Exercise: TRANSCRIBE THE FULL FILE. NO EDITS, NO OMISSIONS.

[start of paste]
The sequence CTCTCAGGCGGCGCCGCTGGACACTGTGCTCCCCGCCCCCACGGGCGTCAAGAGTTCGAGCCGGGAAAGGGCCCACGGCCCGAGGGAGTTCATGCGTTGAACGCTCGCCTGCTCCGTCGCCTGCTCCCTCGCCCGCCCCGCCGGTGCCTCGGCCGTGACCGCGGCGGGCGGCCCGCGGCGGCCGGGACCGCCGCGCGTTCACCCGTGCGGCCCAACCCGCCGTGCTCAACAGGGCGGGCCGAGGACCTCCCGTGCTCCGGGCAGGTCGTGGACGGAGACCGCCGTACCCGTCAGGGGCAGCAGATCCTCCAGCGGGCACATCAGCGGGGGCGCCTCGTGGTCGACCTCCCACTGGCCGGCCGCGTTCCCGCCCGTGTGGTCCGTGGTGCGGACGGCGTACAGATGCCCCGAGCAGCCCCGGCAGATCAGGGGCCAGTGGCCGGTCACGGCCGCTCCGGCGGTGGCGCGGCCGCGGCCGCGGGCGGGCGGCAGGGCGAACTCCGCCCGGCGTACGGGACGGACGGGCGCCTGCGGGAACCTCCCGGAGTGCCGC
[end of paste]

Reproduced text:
The sequence CTCTCAGGCGGCGCCGCTGGACACTGTGCTCCCCGCCCCCACGGGCGTCAAGAGTTCGAGCCGGGAAAGGGCCCACGGCCCGAGGGAGTTCATGCGTTGAACGCTCGCCTGCTCCGTCGCCTGCTCCCTCGCCCGCCCCGCCGGTGCCTCGGCCGTGACCGCGGCGGGCGGCCCGCGGCGGCCGGGACCGCCGCGCGTTCACCCGTGCGGCCCAACCCGCCGTGCTCAACAGGGCGGGCCGAGGACCTCCCGTGCTCCGGGCAGGTCGTGGACGGAGACCGCCGTACCCGTCAGGGGCAGCAGATCCTCCAGCGGGCACATCAGCGGGGGCGCCTCGTGGTCGACCTCCCACTGGCCGGCCGCGTTCCCGCCCGTGTGGTCCGTGGTGCGGACGGCGTACAGATGCCCCGAGCAGCCCCGGCAGATCAGGGGCCAGTGGCCGGTCACGGCCGCTCCGGCGGTGGCGCGGCCGCGGCCGCGGGCGGGCGGCAGGGCGAACTCCGCCCGGCGTACGGGACGGACGGGCGCCTGCGGGAACCTCCCGGAGTGCCGC